Fosfomycin resistance can result from reduced permeability (mutations in the chromosomal glpT and uhpT genes), amino acid mutations in the active site of the MurA target, and the production of fosfomycin-inactivating enzymes (fos genes). Different fosfomycin-modifying enzymes have been described. FosA (glutathione S-transferase), the first to be described, is a metalloenzyme transferred through plasmids in Enterobacterales. The FosA3 enzyme is the most commonly identified FosA-like determinant found as an acquired mechanism in Escherichia coli6. The fosA3 gene is usually located in conjugative plasmids also carrying CTX-M-type ESBL-encoding genes8, and related to different plasmid incompatibility groups (IncN, IncF, IncFII, IncI1, among others)2. Other fos genes, such as fosA4, fosA5, and fosA6 have also been identified in E. coli, although less frequently8. In some Enterobacterales (i.e, Serratia marcescens, Klebsiella spp., Enterobacter spp., Kluyvera georgiana) there are homologous chromosomal fosA genes and these isolates can present reduced fosfomycin susceptibility6. Other fosfomycin-modifying enzymes are FosB (in gram-positive bacteria), FosX (chromosomal enzyme in Listeria monocytogenes) and FosC (in Pseudomonas syringae). Kinases that cause fosfomycin degradation through phosphorylation (FomA and FomB) have been identified in Streptomyces spp8.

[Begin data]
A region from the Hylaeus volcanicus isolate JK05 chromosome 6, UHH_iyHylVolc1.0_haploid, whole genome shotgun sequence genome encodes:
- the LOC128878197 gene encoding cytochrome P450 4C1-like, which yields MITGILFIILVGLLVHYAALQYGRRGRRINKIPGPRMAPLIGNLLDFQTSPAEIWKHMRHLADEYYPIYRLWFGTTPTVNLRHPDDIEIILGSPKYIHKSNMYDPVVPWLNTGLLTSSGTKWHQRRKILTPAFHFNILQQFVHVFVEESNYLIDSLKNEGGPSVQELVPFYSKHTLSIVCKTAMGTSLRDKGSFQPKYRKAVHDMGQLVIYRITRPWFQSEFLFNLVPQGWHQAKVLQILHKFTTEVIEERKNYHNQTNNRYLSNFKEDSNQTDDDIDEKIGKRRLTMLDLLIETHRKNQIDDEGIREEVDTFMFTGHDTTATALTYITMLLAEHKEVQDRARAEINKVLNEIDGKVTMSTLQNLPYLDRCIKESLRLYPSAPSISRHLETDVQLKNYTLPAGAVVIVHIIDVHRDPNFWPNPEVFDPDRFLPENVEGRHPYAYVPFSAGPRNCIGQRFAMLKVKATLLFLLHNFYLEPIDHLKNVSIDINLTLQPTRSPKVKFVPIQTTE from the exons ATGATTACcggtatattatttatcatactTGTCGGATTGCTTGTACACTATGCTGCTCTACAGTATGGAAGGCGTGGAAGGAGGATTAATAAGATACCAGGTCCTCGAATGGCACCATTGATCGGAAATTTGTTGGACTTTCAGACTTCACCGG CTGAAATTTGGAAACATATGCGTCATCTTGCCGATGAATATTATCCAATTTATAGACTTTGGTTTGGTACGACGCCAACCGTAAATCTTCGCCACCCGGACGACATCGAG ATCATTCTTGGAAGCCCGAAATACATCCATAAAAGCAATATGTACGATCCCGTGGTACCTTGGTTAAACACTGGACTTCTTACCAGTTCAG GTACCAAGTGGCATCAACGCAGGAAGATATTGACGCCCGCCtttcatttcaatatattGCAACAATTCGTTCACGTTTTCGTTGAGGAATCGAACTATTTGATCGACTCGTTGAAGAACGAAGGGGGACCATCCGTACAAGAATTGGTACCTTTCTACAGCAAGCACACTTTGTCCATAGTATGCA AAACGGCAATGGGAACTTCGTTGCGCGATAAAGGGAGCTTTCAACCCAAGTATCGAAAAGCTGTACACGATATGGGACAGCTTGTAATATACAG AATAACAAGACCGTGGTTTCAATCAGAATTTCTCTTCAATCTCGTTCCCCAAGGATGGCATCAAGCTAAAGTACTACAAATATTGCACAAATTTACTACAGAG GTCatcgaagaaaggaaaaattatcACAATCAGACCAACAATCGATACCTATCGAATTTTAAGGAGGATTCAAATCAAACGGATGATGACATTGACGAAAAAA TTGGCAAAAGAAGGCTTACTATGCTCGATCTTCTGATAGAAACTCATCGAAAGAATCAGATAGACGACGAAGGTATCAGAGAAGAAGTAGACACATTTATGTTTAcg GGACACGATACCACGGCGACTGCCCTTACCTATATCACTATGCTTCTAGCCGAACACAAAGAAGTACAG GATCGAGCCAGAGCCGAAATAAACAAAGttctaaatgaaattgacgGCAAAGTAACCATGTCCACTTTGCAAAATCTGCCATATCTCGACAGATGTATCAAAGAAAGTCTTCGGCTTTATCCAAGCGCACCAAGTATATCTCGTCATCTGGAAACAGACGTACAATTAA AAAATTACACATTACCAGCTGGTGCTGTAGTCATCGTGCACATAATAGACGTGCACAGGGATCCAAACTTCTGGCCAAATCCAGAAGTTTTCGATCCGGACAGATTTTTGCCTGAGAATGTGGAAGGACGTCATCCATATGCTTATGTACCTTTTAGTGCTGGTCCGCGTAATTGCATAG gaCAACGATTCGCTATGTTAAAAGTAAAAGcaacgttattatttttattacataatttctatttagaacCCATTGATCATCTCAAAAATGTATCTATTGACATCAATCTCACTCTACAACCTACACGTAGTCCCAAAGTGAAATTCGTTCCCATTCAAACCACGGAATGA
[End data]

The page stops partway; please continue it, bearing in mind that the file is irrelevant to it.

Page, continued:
In relation to the clinical use of fosfomycin, although it is an old antibiotic, the experience in children is scarce. Recently, a review of fosfomycin use in pediatrics recommends it for UTI treatment, osteomyelitis (such as in cases caused by methicillin-resistant S. aureus), and in combination for multidrug-resistant gram-negative bacilli in bacteremias (especially enterobacteria harboring carbapenemases)1. In the last years, FT was introduced as an option for the treatment of lower UTI in children older than 6 years of age and adults12.